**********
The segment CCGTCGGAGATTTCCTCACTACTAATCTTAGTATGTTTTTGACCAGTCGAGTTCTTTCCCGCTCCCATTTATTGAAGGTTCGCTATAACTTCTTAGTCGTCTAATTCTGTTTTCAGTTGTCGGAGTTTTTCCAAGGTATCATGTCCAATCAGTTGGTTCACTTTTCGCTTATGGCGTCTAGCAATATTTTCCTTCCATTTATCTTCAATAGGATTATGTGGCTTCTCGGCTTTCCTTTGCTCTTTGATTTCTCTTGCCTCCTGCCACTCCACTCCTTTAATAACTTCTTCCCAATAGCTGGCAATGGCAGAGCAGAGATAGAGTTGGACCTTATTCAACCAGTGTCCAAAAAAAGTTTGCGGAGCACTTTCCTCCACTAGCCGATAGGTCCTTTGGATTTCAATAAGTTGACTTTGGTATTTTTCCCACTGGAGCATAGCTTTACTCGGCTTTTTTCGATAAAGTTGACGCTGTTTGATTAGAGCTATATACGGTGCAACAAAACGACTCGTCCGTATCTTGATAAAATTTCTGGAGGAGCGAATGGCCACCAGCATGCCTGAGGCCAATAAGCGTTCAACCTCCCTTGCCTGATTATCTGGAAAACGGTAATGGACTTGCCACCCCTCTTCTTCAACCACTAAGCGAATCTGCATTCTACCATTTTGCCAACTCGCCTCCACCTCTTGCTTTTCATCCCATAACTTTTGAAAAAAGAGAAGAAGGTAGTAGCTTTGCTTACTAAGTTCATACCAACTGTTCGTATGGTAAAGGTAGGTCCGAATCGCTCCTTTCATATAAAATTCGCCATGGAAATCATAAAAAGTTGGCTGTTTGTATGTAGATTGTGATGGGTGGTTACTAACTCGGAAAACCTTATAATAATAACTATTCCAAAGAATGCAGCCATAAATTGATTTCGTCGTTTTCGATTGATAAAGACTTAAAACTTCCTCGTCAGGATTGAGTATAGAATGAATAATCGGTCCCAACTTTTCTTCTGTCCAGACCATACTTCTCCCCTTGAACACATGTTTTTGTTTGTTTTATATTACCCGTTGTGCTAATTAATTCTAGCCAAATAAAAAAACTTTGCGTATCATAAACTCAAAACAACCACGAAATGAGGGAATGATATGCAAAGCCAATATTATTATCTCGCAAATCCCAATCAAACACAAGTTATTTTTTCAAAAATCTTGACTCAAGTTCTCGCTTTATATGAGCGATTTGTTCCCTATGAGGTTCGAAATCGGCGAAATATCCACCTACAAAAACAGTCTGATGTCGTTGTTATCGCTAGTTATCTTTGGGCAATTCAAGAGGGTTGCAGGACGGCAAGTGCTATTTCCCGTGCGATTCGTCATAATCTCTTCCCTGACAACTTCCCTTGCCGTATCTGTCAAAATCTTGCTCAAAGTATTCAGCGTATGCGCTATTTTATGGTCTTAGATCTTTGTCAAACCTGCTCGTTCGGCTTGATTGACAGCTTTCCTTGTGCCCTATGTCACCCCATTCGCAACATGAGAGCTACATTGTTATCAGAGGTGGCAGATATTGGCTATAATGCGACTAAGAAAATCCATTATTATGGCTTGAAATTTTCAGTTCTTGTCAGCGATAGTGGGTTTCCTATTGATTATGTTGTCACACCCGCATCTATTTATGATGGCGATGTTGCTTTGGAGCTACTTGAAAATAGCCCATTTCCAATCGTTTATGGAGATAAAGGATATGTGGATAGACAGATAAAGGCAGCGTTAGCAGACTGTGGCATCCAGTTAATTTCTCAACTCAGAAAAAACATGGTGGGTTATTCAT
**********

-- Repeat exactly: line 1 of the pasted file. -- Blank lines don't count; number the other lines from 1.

The segment CCGTCGGAGATTTCCTCACTACTAATCTTAGTATGTTTTTGACCAGTCGAGTTCTTTCCCGCTCCCATTTATTGAAGGTTCGCTATAACTTCTTAGTCGTCTAATTCTGTTTTCAGTTGTCGGAGTTTTTCCAAGGTATCATGTCCAATCAGTTGGTTCACTTTTCGCTTATGGCGTCTAGCAATATTTTCCTTCCATTTATCTTCAATAGGATTATGTGGCTTCTCGGCTTTCCTTTGCTCTTTGATTTCTCTTGCCTCCTGCCACTCCACTCCTTTAATAACTTCTTCCCAATAGCTGGCAATGGCAGAGCAGAGATAGAGTTGGACCTTATTCAACCAGTGTCCAAAAAAAGTTTGCGGAGCACTTTCCTCCACTAGCCGATAGGTCCTTTGGATTTCAATAAGTTGACTTTGGTATTTTTCCCACTGGAGCATAGCTTTACTCGGCTTTTTTCGATAAAGTTGACGCTGTTTGATTAGAGCTATATACGGTGCAACAAAACGACTCGTCCGTATCTTGATAAAATTTCTGGAGGAGCGAATGGCCACCAGCATGCCTGAGGCCAATAAGCGTTCAACCTCCCTTGCCTGATTATCTGGAAAACGGTAATGGACTTGCCACCCCTCTTCTTCAACCACTAAGCGAATCTGCATTCTACCATTTTGCCAACTCGCCTCCACCTCTTGCTTTTCATCCCATAACTTTTGAAAAAAGAGAAGAAGGTAGTAGCTTTGCTTACTAAGTTCATACCAACTGTTCGTATGGTAAAGGTAGGTCCGAATCGCTCCTTTCATATAAAATTCGCCATGGAAATCATAAAAAGTTGGCTGTTTGTATGTAGATTGTGATGGGTGGTTACTAACTCGGAAAACCTTATAATAATAACTATTCCAAAGAATGCAGCCATAAATTGATTTCGTCGTTTTCGATTGATAAAGACTTAAAACTTCCTCGTCAGGATTGAGTATAGAATGAATAATCGGTCCCAACTTTTCTTCTGTCCAGACCATACTTCTCCCCTTGAACACATGTTTTTGTTTGTTTTATATTACCCGTTGTGCTAATTAATTCTAGCCAAATAAAAAAACTTTGCGTATCATAAACTCAAAACAACCACGAAATGAGGGAATGATATGCAAAGCCAATATTATTATCTCGCAAATCCCAATCAAACACAAGTTATTTTTTCAAAAATCTTGACTCAAGTTCTCGCTTTATATGAGCGATTTGTTCCCTATGAGGTTCGAAATCGGCGAAATATCCACCTACAAAAACAGTCTGATGTCGTTGTTATCGCTAGTTATCTTTGGGCAATTCAAGAGGGTTGCAGGACGGCAAGTGCTATTTCCCGTGCGATTCGTCATAATCTCTTCCCTGACAACTTCCCTTGCCGTATCTGTCAAAATCTTGCTCAAAGTATTCAGCGTATGCGCTATTTTATGGTCTTAGATCTTTGTCAAACCTGCTCGTTCGGCTTGATTGACAGCTTTCCTTGTGCCCTATGTCACCCCATTCGCAACATGAGAGCTACATTGTTATCAGAGGTGGCAGATATTGGCTATAATGCGACTAAGAAAATCCATTATTATGGCTTGAAATTTTCAGTTCTTGTCAGCGATAGTGGGTTTCCTATTGATTATGTTGTCACACCCGCATCTATTTATGATGGCGATGTTGCTTTGGAGCTACTTGAAAATAGCCCATTTCCAATCGTTTATGGAGATAAAGGATATGTGGATAGACAGATAAAGGCAGCGTTAGCAGACTGTGGCATCCAGTTAATTTCTCAACTCAGAAAAAACATGGTGGGTTATTCAT